Lord Faris hopes to follow Humphrey's example
Born and raised in the Minneapolis suburbs, Priscilla Lord Faris considers herself the only true Minnesota candidate to be running for U.S. Senate.
The other candidates, Al Franken - her opponent in the Democratic primary on September 9 - and incumbent Republican Senator Norm Coleman are both from New York City.
"It's mind-boggling to me why we don't have a Minnesotan representing Minnesota," Lord Faris said when she stopped at the Echo Press Tuesday.
Her roots aren't the only reason why voters should elect her, Lord Faris said.
"I'm outraged by what's been happening with the economy," she said. "Our country has gone astray...I believe I have the common sense, the vision, for Minnesota to make it secure and thriving."
Lord Faris thinks she can be more effective than Franken at getting things done in the Senate. She said she would follow the style of Hubert Humphrey - the former vice president she came to admire while working on his staff when he was senator and campaigning for his presidential run in 1968.
"Hubert was able to get so much done with integrity and honor," she said.
Although Lord Faris thinks Coleman has a "nice demeanor" and has shown an ability to work with people, she strongly disagrees with him on several policy issues.
Lord Faris said she was vehemently opposed to going to war against Iraq from the beginning.
"I could smell a rat," she said. "If Osama bin Laden was supposed to be the enemy why were we going after Saddam Hussein?"
She supports a reasonable timetable for pulling the troops out of the Middle East.
Lord Faris does not support dipping into oil reserves to decrease gas prices, calling it only a temporary fix. She said the U.S. should take the billions of dollars that's subsidizing Big Oil and put it into developing alternative energies - solar, wind and biofuels.
She also opposes drilling for oil in environmentally sensitive areas. "We should be very careful about how we take things out of the Earth," she said.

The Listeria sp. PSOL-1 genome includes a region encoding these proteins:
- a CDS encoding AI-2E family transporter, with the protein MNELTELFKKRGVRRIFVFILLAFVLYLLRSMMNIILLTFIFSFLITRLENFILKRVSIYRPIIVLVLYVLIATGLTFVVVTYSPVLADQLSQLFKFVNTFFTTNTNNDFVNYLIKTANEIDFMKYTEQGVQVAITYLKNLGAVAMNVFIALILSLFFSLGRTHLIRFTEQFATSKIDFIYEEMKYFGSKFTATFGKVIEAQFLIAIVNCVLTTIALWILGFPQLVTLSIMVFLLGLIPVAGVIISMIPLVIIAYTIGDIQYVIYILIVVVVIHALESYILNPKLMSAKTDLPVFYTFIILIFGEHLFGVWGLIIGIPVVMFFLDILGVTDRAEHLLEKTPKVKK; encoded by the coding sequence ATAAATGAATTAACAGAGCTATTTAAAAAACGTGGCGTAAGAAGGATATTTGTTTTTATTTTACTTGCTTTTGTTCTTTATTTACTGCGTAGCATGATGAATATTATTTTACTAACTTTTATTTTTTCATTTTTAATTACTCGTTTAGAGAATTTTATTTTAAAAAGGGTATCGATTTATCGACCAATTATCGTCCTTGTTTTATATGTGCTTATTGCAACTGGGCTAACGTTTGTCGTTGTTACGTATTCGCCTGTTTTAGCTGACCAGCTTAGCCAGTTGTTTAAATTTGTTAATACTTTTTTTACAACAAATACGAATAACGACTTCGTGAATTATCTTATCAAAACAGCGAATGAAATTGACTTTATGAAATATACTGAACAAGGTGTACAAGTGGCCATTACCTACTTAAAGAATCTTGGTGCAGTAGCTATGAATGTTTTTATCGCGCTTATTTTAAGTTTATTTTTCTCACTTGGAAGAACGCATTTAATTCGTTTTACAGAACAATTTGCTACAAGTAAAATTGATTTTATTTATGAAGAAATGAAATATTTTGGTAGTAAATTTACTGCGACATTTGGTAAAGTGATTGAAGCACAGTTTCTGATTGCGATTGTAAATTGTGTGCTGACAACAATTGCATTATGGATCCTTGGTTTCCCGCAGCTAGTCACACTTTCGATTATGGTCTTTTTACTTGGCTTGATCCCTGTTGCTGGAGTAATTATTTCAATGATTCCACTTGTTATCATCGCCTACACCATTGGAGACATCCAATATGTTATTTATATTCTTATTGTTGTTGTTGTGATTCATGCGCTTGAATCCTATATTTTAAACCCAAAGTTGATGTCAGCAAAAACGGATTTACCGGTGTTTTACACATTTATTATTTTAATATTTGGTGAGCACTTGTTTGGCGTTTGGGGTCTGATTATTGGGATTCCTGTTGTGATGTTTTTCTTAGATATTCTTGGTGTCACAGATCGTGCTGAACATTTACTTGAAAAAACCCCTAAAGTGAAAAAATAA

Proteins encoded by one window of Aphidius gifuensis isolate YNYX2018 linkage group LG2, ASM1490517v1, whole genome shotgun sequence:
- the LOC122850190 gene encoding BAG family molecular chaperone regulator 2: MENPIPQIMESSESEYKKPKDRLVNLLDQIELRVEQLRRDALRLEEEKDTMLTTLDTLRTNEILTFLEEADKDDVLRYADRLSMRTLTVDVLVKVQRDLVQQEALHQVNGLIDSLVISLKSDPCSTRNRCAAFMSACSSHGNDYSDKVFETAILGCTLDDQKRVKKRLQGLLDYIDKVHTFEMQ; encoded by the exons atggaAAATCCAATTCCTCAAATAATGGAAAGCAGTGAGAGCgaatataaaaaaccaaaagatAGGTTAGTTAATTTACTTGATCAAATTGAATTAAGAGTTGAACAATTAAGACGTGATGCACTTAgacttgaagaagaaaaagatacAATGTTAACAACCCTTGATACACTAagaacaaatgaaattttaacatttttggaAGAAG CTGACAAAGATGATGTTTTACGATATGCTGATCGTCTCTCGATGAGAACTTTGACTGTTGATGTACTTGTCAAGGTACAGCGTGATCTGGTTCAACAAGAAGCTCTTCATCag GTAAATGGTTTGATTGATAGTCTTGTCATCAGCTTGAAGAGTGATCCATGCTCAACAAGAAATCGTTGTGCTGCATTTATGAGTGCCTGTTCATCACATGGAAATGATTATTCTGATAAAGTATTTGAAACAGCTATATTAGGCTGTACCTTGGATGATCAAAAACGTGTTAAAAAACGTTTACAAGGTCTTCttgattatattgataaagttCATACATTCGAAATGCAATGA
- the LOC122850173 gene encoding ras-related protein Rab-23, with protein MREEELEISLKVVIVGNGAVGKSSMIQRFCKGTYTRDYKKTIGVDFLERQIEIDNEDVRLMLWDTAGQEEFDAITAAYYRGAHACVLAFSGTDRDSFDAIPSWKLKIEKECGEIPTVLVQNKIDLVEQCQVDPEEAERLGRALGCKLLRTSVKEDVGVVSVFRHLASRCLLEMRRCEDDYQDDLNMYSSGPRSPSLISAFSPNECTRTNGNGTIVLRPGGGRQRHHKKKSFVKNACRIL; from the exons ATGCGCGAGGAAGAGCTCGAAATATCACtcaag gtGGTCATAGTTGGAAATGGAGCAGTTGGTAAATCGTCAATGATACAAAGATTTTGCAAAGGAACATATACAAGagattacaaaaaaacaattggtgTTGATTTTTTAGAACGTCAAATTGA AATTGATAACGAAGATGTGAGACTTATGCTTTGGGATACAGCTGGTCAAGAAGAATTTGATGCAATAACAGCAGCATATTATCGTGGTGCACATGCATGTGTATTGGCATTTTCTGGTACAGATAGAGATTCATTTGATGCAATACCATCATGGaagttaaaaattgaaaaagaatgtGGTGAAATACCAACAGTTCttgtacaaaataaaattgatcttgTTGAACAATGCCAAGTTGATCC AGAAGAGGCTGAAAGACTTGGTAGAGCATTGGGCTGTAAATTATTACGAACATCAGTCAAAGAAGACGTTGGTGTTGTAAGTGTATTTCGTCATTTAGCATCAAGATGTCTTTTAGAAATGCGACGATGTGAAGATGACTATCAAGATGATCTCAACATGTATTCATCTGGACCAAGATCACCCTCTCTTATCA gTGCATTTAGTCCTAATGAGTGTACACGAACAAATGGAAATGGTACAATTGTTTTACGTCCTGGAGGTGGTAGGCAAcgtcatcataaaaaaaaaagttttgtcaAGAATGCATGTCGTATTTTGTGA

Lord Faris is wary of nuclear energy but she said she would support more development of it if there is a regulated program in place for storing spent fuel rods.
Education is another key area of concern for Lord Faris. She said that too many college students are facing huge debt because of loans they took out to get through school. She supports capping the interest rate and the amount of money the students receive.
Lord Faris believes she can not only beat Franken in the primary but also Coleman this November. Latest poll results from KSTP-TV put Franken's support at 39 percent and Coleman's at 46 percent.
"But Franken has been campaigning for two years," Lord Faris said. "I've got 27 percent running against Coleman. That's pretty good for only one month of campaigning on a budget."
Lord Faris is the daughter of former Minnesota Attorney General Miles Lord, who later served as U.S. Attorney for the District of Minnesota and Federal District Court Judge, and Maxine Lord.
Her younger brother, the late Jim Lord, was elected to the Minnesota Senate and later served two terms as a DFL State Treasurer.
A graduate of the University of Minnesota and Hamline School of Law, Lord Faris' professional background includes being a 3rd grade teacher, a bankruptcy law clerk, running a personal injury law firm and having a 10-year career in investment real estate.
She's held an elected position before, serving on the Sunfish Lake City Council.
A mother of three, Lord Faris spent two years lobbying for MADD and helped to write and pass "social host" legislation that helps keep alcohol from underage users after her teenage son was killed by a drunk driver.
She is married to Wayne Faris, an attorney.